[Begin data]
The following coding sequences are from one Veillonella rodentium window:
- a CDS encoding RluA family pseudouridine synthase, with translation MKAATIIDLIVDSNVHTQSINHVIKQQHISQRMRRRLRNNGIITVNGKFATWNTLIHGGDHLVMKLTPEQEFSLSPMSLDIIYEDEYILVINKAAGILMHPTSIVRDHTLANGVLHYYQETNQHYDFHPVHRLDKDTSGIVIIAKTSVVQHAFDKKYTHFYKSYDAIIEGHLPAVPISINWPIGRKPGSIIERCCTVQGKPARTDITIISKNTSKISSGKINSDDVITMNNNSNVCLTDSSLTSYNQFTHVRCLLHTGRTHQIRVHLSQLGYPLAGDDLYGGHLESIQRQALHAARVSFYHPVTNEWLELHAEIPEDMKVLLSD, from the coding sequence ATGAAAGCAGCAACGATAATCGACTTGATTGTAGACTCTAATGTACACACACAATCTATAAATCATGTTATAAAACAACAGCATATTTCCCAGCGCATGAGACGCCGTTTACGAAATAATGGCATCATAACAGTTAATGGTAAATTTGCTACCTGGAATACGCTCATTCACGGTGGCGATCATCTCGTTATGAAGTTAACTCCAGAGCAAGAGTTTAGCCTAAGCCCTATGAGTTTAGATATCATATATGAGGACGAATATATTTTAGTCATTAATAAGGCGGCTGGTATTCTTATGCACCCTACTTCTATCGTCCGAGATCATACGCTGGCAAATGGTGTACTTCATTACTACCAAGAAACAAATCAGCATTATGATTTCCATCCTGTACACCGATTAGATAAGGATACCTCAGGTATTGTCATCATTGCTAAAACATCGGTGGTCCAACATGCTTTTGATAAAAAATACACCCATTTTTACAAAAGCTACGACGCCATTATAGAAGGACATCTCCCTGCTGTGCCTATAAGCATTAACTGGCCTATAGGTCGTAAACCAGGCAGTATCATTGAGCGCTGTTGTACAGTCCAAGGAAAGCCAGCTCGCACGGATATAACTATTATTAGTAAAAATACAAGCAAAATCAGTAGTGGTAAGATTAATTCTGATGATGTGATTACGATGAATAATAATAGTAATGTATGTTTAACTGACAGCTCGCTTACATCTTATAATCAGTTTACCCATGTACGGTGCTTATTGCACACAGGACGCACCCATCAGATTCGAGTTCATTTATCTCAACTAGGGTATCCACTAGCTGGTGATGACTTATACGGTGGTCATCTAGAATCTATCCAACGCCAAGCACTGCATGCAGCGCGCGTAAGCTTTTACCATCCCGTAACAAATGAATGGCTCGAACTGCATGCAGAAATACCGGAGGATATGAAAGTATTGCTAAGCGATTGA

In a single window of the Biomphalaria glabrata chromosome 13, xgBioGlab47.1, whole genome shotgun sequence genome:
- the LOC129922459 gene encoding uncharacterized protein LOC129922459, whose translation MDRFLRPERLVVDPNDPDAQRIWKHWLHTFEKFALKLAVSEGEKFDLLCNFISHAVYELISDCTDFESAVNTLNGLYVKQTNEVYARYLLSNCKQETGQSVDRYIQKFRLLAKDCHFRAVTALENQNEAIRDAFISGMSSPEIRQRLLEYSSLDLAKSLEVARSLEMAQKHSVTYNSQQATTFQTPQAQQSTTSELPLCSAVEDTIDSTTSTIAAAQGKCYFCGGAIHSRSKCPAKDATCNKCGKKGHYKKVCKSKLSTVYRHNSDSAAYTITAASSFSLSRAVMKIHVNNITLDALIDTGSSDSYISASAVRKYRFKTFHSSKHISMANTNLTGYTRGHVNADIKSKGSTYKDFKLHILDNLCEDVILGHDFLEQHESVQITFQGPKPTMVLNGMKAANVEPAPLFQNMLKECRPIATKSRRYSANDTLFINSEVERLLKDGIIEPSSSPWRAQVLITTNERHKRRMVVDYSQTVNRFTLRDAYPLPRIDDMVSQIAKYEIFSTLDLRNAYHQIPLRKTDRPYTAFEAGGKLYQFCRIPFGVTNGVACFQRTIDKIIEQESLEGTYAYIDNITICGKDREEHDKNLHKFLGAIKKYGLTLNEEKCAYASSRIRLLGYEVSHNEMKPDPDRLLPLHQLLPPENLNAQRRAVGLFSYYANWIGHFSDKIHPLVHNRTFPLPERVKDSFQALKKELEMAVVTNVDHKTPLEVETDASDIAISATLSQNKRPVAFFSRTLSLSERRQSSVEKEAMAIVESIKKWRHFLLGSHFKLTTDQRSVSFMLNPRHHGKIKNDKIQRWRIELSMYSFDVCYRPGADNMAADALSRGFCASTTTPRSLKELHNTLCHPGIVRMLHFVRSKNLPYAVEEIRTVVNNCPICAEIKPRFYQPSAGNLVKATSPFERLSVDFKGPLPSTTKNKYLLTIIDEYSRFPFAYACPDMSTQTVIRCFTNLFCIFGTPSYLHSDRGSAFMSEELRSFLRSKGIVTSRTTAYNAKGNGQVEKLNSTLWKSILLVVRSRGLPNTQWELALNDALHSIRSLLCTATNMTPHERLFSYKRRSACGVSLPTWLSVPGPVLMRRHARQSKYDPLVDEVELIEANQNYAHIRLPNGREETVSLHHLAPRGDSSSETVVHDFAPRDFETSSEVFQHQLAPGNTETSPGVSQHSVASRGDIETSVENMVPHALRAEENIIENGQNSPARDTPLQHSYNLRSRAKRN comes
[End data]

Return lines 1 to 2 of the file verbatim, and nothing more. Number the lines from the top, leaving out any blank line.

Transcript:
The following coding sequences are from one Veillonella rodentium window:
- a CDS encoding RluA family pseudouridine synthase, with translation MKAATIIDLIVDSNVHTQSINHVIKQQHISQRMRRRLRNNGIITVNGKFATWNTLIHGGDHLVMKLTPEQEFSLSPMSLDIIYEDEYILVINKAAGILMHPTSIVRDHTLANGVLHYYQETNQHYDFHPVHRLDKDTSGIVIIAKTSVVQHAFDKKYTHFYKSYDAIIEGHLPAVPISINWPIGRKPGSIIERCCTVQGKPARTDITIISKNTSKISSGKINSDDVITMNNNSNVCLTDSSLTSYNQFTHVRCLLHTGRTHQIRVHLSQLGYPLAGDDLYGGHLESIQRQALHAARVSFYHPVTNEWLELHAEIPEDMKVLLSD, from the coding sequence ATGAAAGCAGCAACGATAATCGACTTGATTGTAGACTCTAATGTACACACACAATCTATAAATCATGTTATAAAACAACAGCATATTTCCCAGCGCATGAGACGCCGTTTACGAAATAATGGCATCATAACAGTTAATGGTAAATTTGCTACCTGGAATACGCTCATTCACGGTGGCGATCATCTCGTTATGAAGTTAACTCCAGAGCAAGAGTTTAGCCTAAGCCCTATGAGTTTAGATATCATATATGAGGACGAATATATTTTAGTCATTAATAAGGCGGCTGGTATTCTTATGCACCCTACTTCTATCGTCCGAGATCATACGCTGGCAAATGGTGTACTTCATTACTACCAAGAAACAAATCAGCATTATGATTTCCATCCTGTACACCGATTAGATAAGGATACCTCAGGTATTGTCATCATTGCTAAAACATCGGTGGTCCAACATGCTTTTGATAAAAAATACACCCATTTTTACAAAAGCTACGACGCCATTATAGAAGGACATCTCCCTGCTGTGCCTATAAGCATTAACTGGCCTATAGGTCGTAAACCAGGCAGTATCATTGAGCGCTGTTGTACAGTCCAAGGAAAGCCAGCTCGCACGGATATAACTATTATTAGTAAAAATACAAGCAAAATCAGTAGTGGTAAGATTAATTCTGATGATGTGATTACGATGAATAATAATAGTAATGTATGTTTAACTGACAGCTCGCTTACATCTTATAATCAGTTTACCCATGTACGGTGCTTATTGCACACAGGACGCACCCATCAGATTCGAGTTCATTTATCTCAACTAGGGTATCCACTAGCTGGTGATGACTTATACGGTGGTCATCTAGAATCTATCCAACGCCAAGCACTGCATGCAGCGCGCGTAAGCTTTTACCATCCCGTAACAAATGAATGGCTCGAACTGCATGCAGAAATACCGGAGGATATGAAAGTATTGCTAAGCGATTGA